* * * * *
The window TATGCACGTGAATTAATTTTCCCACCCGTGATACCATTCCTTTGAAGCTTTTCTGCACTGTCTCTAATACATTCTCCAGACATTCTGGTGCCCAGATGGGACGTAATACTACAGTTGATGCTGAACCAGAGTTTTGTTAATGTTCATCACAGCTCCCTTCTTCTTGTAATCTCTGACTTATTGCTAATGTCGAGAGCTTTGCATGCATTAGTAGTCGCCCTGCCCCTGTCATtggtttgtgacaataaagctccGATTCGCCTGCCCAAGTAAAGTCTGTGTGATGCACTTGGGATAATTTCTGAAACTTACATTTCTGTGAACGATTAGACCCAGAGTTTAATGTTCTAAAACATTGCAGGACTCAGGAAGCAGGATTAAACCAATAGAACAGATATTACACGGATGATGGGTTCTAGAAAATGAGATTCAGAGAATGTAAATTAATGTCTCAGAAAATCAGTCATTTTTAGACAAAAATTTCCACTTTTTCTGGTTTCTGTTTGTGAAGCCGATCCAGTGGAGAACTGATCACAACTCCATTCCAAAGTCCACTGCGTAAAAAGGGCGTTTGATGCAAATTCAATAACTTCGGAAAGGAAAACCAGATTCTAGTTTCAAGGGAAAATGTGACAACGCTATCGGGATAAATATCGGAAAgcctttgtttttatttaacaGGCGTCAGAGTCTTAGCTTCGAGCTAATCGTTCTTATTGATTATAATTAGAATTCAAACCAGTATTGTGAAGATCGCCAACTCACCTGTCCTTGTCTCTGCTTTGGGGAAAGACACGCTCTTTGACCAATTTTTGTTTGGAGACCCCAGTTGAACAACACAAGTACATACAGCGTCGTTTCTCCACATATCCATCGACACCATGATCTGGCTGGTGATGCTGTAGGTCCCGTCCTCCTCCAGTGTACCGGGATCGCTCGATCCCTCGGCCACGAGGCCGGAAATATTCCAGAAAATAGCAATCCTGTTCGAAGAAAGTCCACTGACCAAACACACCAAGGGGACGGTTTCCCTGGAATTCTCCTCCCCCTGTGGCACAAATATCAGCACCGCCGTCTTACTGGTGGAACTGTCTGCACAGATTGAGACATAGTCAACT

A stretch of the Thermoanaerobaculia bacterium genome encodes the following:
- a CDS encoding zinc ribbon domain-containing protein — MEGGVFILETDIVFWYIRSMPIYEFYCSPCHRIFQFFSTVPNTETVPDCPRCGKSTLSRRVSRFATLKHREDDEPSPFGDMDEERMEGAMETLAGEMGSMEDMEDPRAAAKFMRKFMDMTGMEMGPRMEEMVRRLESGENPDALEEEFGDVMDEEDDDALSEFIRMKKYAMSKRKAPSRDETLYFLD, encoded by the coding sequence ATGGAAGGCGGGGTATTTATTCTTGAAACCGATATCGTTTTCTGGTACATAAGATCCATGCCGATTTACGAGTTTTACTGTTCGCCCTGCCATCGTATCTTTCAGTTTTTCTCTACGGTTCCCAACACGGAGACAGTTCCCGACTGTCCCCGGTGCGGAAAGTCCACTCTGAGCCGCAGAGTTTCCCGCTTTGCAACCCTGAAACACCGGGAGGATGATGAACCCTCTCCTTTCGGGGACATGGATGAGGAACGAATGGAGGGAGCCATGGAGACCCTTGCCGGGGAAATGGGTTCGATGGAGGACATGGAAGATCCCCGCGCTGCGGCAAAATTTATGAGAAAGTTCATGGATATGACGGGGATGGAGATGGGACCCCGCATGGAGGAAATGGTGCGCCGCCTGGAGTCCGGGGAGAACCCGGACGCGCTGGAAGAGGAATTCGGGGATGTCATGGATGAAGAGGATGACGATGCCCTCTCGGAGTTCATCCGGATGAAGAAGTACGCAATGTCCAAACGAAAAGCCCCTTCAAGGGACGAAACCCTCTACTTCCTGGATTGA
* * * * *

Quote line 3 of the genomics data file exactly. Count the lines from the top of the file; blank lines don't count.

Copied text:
- a CDS encoding zinc ribbon domain-containing protein — MEGGVFILETDIVFWYIRSMPIYEFYCSPCHRIFQFFSTVPNTETVPDCPRCGKSTLSRRVSRFATLKHREDDEPSPFGDMDEERMEGAMETLAGEMGSMEDMEDPRAAAKFMRKFMDMTGMEMGPRMEEMVRRLESGENPDALEEEFGDVMDEEDDDALSEFIRMKKYAMSKRKAPSRDETLYFLD, encoded by the coding sequence ATGGAAGGCGGGGTATTTATTCTTGAAACCGATATCGTTTTCTGGTACATAAGATCCATGCCGATTTACGAGTTTTACTGTTCGCCCTGCCATCGTATCTTTCAGTTTTTCTCTACGGTTCCCAACACGGAGACAGTTCCCGACTGTCCCCGGTGCGGAAAGTCCACTCTGAGCCGCAGAGTTTCCCGCTTTGCAACCCTGAAACACCGGGAGGATGATGAACCCTCTCCTTTCGGGGACATGGATGAGGAACGAATGGAGGGAGCCATGGAGACCCTTGCCGGGGAAATGGGTTCGATGGAGGACATGGAAGATCCCCGCGCTGCGGCAAAATTTATGAGAAAGTTCATGGATATGACGGGGATGGAGATGGGACCCCGCATGGAGGAAATGGTGCGCCGCCTGGAGTCCGGGGAGAACCCGGACGCGCTGGAAGAGGAATTCGGGGATGTCATGGATGAAGAGGATGACGATGCCCTCTCGGAGTTCATCCGGATGAAGAAGTACGCAATGTCCAAACGAAAAGCCCCTTCAAGGGACGAAACCCTCTACTTCCTGGATTGA